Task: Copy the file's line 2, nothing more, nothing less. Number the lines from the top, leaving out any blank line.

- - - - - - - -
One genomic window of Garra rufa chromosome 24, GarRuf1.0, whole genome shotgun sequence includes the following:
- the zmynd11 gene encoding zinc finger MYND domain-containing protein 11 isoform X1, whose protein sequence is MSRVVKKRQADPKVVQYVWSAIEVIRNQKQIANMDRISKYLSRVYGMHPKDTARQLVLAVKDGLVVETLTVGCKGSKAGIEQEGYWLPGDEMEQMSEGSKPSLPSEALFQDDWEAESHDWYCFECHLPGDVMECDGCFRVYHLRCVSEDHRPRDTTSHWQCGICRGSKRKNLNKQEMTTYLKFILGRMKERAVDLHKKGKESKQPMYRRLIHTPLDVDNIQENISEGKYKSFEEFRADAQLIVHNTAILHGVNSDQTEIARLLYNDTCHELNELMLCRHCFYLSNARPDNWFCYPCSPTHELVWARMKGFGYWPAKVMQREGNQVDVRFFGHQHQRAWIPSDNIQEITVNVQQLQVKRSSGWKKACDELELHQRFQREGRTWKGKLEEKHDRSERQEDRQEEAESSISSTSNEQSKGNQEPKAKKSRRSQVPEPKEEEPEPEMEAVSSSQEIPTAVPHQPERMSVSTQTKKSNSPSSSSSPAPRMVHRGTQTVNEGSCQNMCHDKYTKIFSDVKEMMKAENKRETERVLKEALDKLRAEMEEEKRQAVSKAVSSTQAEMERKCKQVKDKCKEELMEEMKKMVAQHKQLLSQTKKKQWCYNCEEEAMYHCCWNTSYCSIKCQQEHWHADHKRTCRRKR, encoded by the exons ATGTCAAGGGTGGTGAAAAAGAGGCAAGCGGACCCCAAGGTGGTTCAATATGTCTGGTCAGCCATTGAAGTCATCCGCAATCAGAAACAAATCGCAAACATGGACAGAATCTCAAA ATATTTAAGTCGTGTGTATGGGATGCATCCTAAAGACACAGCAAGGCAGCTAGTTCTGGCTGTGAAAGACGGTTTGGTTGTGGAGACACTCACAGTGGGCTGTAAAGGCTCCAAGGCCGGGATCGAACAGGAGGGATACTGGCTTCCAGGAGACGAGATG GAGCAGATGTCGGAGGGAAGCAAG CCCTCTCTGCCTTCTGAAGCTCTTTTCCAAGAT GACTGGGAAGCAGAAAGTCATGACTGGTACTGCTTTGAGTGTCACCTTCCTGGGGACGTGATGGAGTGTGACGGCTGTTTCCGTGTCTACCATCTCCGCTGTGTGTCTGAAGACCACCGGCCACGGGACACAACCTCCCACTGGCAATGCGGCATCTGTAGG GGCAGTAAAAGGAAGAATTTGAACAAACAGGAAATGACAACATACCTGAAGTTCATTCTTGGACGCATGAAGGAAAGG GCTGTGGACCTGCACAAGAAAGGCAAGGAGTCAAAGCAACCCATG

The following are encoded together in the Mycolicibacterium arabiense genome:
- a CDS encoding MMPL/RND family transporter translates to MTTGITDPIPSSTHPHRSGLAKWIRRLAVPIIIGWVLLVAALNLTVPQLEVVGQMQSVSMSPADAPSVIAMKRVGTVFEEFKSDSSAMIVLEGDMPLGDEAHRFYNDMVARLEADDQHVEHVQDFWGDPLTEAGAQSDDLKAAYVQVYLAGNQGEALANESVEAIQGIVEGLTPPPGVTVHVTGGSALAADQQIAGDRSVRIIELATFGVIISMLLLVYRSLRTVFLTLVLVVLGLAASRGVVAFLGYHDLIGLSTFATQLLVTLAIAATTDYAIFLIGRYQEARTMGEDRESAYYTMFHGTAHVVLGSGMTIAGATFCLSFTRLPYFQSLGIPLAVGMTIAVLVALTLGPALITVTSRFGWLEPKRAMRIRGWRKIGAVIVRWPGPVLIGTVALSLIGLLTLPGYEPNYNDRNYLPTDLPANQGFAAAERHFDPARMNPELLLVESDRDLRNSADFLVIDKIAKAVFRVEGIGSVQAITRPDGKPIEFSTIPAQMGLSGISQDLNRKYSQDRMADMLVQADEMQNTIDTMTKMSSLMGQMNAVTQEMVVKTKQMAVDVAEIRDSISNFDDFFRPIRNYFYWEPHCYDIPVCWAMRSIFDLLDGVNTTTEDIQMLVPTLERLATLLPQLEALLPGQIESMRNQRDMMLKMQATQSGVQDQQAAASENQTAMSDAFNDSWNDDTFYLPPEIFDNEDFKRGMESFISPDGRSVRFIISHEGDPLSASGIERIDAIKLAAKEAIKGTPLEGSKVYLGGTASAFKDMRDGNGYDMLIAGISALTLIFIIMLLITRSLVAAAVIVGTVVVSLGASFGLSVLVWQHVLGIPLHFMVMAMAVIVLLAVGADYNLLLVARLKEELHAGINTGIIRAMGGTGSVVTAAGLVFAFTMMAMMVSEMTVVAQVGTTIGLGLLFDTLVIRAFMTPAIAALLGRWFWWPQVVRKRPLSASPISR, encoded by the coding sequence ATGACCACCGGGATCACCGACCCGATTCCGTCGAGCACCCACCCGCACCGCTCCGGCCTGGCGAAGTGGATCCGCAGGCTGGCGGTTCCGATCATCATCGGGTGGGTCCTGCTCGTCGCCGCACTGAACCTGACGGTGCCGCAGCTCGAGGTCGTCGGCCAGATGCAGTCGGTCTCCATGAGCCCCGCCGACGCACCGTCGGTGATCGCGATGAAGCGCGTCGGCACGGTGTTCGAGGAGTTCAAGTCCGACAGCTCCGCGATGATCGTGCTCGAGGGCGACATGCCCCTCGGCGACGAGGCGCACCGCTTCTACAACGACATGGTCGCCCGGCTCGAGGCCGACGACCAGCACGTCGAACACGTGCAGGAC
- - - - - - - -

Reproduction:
- the zmynd11 gene encoding zinc finger MYND domain-containing protein 11 isoform X1, whose protein sequence is MSRVVKKRQADPKVVQYVWSAIEVIRNQKQIANMDRISKYLSRVYGMHPKDTARQLVLAVKDGLVVETLTVGCKGSKAGIEQEGYWLPGDEMEQMSEGSKPSLPSEALFQDDWEAESHDWYCFECHLPGDVMECDGCFRVYHLRCVSEDHRPRDTTSHWQCGICRGSKRKNLNKQEMTTYLKFILGRMKERAVDLHKKGKESKQPMYRRLIHTPLDVDNIQENISEGKYKSFEEFRADAQLIVHNTAILHGVNSDQTEIARLLYNDTCHELNELMLCRHCFYLSNARPDNWFCYPCSPTHELVWARMKGFGYWPAKVMQREGNQVDVRFFGHQHQRAWIPSDNIQEITVNVQQLQVKRSSGWKKACDELELHQRFQREGRTWKGKLEEKHDRSERQEDRQEEAESSISSTSNEQSKGNQEPKAKKSRRSQVPEPKEEEPEPEMEAVSSSQEIPTAVPHQPERMSVSTQTKKSNSPSSSSSPAPRMVHRGTQTVNEGSCQNMCHDKYTKIFSDVKEMMKAENKRETERVLKEALDKLRAEMEEEKRQAVSKAVSSTQAEMERKCKQVKDKCKEELMEEMKKMVAQHKQLLSQTKKKQWCYNCEEEAMYHCCWNTSYCSIKCQQEHWHADHKRTCRRKR, encoded by the exons ATGTCAAGGGTGGTGAAAAAGAGGCAAGCGGACCCCAAGGTGGTTCAATATGTCTGGTCAGCCATTGAAGTCATCCGCAATCAGAAACAAATCGCAAACATGGACAGAATCTCAAA ATATTTAAGTCGTGTGTATGGGATGCATCCTAAAGACACAGCAAGGCAGCTAGTTCTGGCTGTGAAAGACGGTTTGGTTGTGGAGACACTCACAGTGGGCTGTAAAGGCTCCAAGGCCGGGATCGAACAGGAGGGATACTGGCTTCCAGGAGACGAGATG GAGCAGATGTCGGAGGGAAGCAAG CCCTCTCTGCCTTCTGAAGCTCTTTTCCAAGAT GACTGGGAAGCAGAAAGTCATGACTGGTACTGCTTTGAGTGTCACCTTCCTGGGGACGTGATGGAGTGTGACGGCTGTTTCCGTGTCTACCATCTCCGCTGTGTGTCTGAAGACCACCGGCCACGGGACACAACCTCCCACTGGCAATGCGGCATCTGTAGG GGCAGTAAAAGGAAGAATTTGAACAAACAGGAAATGACAACATACCTGAAGTTCATTCTTGGACGCATGAAGGAAAGG GCTGTGGACCTGCACAAGAAAGGCAAGGAGTCAAAGCAACCCATG